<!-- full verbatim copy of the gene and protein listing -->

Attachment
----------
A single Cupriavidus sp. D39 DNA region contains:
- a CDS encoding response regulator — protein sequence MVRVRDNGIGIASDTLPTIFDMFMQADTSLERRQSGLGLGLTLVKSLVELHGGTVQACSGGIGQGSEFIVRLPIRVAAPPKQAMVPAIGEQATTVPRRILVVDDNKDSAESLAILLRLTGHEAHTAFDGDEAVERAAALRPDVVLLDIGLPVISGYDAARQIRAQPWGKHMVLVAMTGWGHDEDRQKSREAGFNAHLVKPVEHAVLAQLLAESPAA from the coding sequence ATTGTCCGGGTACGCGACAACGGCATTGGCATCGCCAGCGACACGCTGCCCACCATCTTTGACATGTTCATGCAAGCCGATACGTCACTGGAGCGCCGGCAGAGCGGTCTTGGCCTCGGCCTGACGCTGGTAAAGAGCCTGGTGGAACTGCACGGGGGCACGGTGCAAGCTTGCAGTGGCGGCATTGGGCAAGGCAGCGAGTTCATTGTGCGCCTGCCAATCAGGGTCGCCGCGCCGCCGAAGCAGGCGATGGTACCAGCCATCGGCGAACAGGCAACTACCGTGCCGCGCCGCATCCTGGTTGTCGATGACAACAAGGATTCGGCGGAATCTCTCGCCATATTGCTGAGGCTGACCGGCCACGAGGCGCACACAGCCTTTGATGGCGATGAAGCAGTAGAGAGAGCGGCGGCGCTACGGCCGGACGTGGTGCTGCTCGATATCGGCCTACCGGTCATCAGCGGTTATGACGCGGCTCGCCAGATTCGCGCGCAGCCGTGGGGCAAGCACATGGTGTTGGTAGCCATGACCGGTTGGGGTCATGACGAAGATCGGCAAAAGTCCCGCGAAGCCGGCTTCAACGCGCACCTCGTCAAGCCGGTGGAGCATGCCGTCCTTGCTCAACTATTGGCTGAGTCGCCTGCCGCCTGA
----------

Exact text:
A single Cupriavidus sp. D39 DNA region contains:
- a CDS encoding response regulator — protein sequence MVRVRDNGIGIASDTLPTIFDMFMQADTSLERRQSGLGLGLTLVKSLVELHGGTVQACSGGIGQGSEFIVRLPIRVAAPPKQAMVPAIGEQATTVPRRILVVDDNKDSAESLAILLRLTGHEAHTAFDGDEAVERAAALRPDVVLLDIGLPVISGYDAARQIRAQPWGKHMVLVAMTGWGHDEDRQKSREAGFNAHLVKPVEHAVLAQLLAESPAA from the coding sequence ATTGTCCGGGTACGCGACAACGGCATTGGCATCGCCAGCGACACGCTGCCCACCATCTTTGACATGTTCATGCAAGCCGATACGTCACTGGAGCGCCGGCAGAGCGGTCTTGGCCTCGGCCTGACGCTGGTAAAGAGCCTGGTGGAACTGCACGGGGGCACGGTGCAAGCTTGCAGTGGCGGCATTGGGCAAGGCAGCGAGTTCATTGTGCGCCTGCCAATCAGGGTCGCCGCGCCGCCGAAGCAGGCGATGGTACCAGCCATCGGCGAACAGGCAACTACCGTGCCGCGCCGCATCCTGGTTGTCGATGACAACAAGGATTCGGCGGAATCTCTCGCCATATTGCTGAGGCTGACCGGCCACGAGGCGCACACAGCCTTTGATGGCGATGAAGCAGTAGAGAGAGCGGCGGCGCTACGGCCGGACGTGGTGCTGCTCGATATCGGCCTACCGGTCATCAGCGGTTATGACGCGGCTCGCCAGATTCGCGCGCAGCCGTGGGGCAAGCACATGGTGTTGGTAGCCATGACCGGTTGGGGTCATGACGAAGATCGGCAAAAGTCCCGCGAAGCCGGCTTCAACGCGCACCTCGTCAAGCCGGTGGAGCATGCCGTCCTTGCTCAACTATTGGCTGAGTCGCCTGCCGCCTGA